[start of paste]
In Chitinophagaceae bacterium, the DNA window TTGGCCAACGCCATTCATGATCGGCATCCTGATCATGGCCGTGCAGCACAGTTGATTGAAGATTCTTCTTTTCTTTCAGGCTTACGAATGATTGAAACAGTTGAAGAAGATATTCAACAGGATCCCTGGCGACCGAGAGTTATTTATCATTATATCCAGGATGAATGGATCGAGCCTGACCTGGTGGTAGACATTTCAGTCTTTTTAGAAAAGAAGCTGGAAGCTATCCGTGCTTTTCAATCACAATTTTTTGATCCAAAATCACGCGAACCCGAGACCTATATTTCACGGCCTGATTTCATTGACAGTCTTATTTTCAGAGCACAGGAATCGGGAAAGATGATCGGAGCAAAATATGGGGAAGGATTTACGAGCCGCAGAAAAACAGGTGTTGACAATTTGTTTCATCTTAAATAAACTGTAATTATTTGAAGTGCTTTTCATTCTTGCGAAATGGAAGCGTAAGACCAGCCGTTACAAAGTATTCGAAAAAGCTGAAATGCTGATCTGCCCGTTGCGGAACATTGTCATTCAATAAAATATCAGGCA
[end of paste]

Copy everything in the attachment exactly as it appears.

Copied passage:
In Chitinophagaceae bacterium, the DNA window TTGGCCAACGCCATTCATGATCGGCATCCTGATCATGGCCGTGCAGCACAGTTGATTGAAGATTCTTCTTTTCTTTCAGGCTTACGAATGATTGAAACAGTTGAAGAAGATATTCAACAGGATCCCTGGCGACCGAGAGTTATTTATCATTATATCCAGGATGAATGGATCGAGCCTGACCTGGTGGTAGACATTTCAGTCTTTTTAGAAAAGAAGCTGGAAGCTATCCGTGCTTTTCAATCACAATTTTTTGATCCAAAATCACGCGAACCCGAGACCTATATTTCACGGCCTGATTTCATTGACAGTCTTATTTTCAGAGCACAGGAATCGGGAAAGATGATCGGAGCAAAATATGGGGAAGGATTTACGAGCCGCAGAAAAACAGGTGTTGACAATTTGTTTCATCTTAAATAAACTGTAATTATTTGAAGTGCTTTTCATTCTTGCGAAATGGAAGCGTAAGACCAGCCGTTACAAAGTATTCGAAAAAGCTGAAATGCTGATCTGCCCGTTGCGGAACATTGTCATTCAATAAAATATCAGGCA